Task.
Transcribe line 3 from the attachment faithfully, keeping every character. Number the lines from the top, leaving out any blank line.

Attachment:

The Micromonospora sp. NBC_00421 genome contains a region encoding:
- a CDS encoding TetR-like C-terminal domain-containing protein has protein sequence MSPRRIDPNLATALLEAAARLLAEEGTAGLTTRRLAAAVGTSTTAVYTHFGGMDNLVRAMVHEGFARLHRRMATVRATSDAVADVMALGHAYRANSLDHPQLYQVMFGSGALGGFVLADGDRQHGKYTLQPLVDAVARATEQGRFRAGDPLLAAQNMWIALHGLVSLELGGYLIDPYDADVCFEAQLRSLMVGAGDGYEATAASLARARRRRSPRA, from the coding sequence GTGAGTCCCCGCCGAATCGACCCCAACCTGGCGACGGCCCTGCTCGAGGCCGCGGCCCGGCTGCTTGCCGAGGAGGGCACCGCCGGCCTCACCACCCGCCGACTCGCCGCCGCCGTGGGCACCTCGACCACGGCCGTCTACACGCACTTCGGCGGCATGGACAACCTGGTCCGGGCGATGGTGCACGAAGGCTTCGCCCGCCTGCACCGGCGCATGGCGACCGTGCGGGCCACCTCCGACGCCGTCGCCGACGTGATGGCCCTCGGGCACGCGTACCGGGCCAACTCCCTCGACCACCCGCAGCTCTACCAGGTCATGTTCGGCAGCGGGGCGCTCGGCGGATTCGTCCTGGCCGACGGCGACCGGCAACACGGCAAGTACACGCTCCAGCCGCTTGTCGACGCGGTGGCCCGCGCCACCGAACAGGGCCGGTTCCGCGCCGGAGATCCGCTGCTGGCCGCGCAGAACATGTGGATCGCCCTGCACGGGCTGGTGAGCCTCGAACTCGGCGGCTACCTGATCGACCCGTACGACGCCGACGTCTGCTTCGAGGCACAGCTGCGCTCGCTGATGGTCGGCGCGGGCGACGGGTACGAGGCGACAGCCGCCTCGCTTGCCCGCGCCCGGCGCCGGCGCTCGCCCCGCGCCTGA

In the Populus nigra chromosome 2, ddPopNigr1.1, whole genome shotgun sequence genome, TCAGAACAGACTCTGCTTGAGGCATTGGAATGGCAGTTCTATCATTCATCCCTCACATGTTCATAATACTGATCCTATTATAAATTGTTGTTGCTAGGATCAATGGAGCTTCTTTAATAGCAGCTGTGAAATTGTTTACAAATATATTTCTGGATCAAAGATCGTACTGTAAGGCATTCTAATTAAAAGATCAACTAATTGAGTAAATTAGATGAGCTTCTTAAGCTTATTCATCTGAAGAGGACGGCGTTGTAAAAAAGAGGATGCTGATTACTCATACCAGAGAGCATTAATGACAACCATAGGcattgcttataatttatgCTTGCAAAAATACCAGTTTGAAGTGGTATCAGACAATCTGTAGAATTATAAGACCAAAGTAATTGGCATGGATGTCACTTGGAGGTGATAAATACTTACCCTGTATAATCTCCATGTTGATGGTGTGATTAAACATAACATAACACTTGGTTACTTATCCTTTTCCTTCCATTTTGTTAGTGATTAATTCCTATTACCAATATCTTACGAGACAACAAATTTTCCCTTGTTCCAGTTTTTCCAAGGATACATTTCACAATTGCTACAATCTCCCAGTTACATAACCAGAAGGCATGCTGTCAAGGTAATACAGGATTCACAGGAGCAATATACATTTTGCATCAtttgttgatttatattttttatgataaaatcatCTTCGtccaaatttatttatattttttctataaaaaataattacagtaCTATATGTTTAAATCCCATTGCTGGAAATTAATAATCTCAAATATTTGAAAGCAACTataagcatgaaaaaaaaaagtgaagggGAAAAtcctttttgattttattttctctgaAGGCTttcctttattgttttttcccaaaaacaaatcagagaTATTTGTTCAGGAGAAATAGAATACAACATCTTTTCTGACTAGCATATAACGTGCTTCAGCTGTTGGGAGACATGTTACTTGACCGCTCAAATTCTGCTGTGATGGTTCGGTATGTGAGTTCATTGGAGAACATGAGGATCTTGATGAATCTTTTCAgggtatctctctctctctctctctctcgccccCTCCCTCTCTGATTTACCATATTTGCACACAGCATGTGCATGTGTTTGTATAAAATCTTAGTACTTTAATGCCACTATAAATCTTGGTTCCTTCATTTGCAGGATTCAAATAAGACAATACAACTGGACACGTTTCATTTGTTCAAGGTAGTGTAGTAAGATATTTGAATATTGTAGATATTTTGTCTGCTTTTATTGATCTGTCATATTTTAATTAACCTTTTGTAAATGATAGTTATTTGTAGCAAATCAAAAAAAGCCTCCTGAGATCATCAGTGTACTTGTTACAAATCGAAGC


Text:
In the Populus nigra chromosome 2, ddPopNigr1.1, whole genome shotgun sequence genome, TCAGAACAGACTCTGCTTGAGGCATTGGAATGGCAGTTCTATCATTCATCCCTCACATGTTCATAATACTGATCCTATTATAAATTGTTGTTGCTAGGATCAATGGAGCTTCTTTAATAGCAGCTGTGAAATTGTTTACAAATATATTTCTGGATCAAAGATCGTACTGTAAGGCATTCTAATTAAAAGATCAACTAATTGAGTAAATTAGATGAGCTTCTTAAGCTTATTCATCTGAAGAGGACGGCGTTGTAAAAAAGAGGATGCTGATTACTCATACCAGAGAGCATTAATGACAACCATAGGcattgcttataatttatgCTTGCAAAAATACCAGTTTGAAGTGGTATCAGACAATCTGTAGAATTATAAGACCAAAGTAATTGGCATGGATGTCACTTGGAGGTGATAAATACTTACCCTGTATAATCTCCATGTTGATGGTGTGATTAAACATAACATAACACTTGGTTACTTATCCTTTTCCTTCCATTTTGTTAGTGATTAATTCCTATTACCAATATCTTACGAGACAACAAATTTTCCCTTGTTCCAGTTTTTCCAAGGATACATTTCACAATTGCTACAATCTCCCAGTTACATAACCAGAAGGCATGCTGTCAAGGTAATACAGGATTCACAGGAGCAATATACATTTTGCATCAtttgttgatttatattttttatgataaaatcatCTTCGtccaaatttatttatattttttctataaaaaataattacagtaCTATATGTTTAAATCCCATTGCTGGAAATTAATAATCTCAAATATTTGAAAGCAACTataagcatgaaaaaaaaaagtgaagggGAAAAtcctttttgattttattttctctgaAGGCTttcctttattgttttttcccaaaaacaaatcagagaTATTTGTTCAGGAGAAATAGAATACAACATCTTTTCTGACTAGCATATAACGTGCTTCAGCTGTTGGGAGACATGTTACTTGACCGCTCAAATTCTGCTGTGATGGTTCGGTATGTGAGTTCATTGGAGAACATGAGGATCTTGATGAATCTTTTCAgggtatctctctctctctctctctctcgccccCTCCCTCTCTGATTTACCATATTTGCACACAGCATGTGCATGTGTTTGTATAAAATCTTAGTACTTTAATGCCACTATAAATCTTGGTTCCTTCATTTGCAGGATTCAAATAAGACAATACAACTGGACACGTTTCATTTGTTCAAGGTAGTGTAGTAAGATATTTGAATATTGTAGATATTTTGTCTGCTTTTATTGATCTGTCATATTTTAATTAACCTTTTGTAAATGATAGTTATTTGTAGCAAATCAAAAAAAGCCTCCTGAGATCATCAGTGTACTTGTTACAAATCGAAGC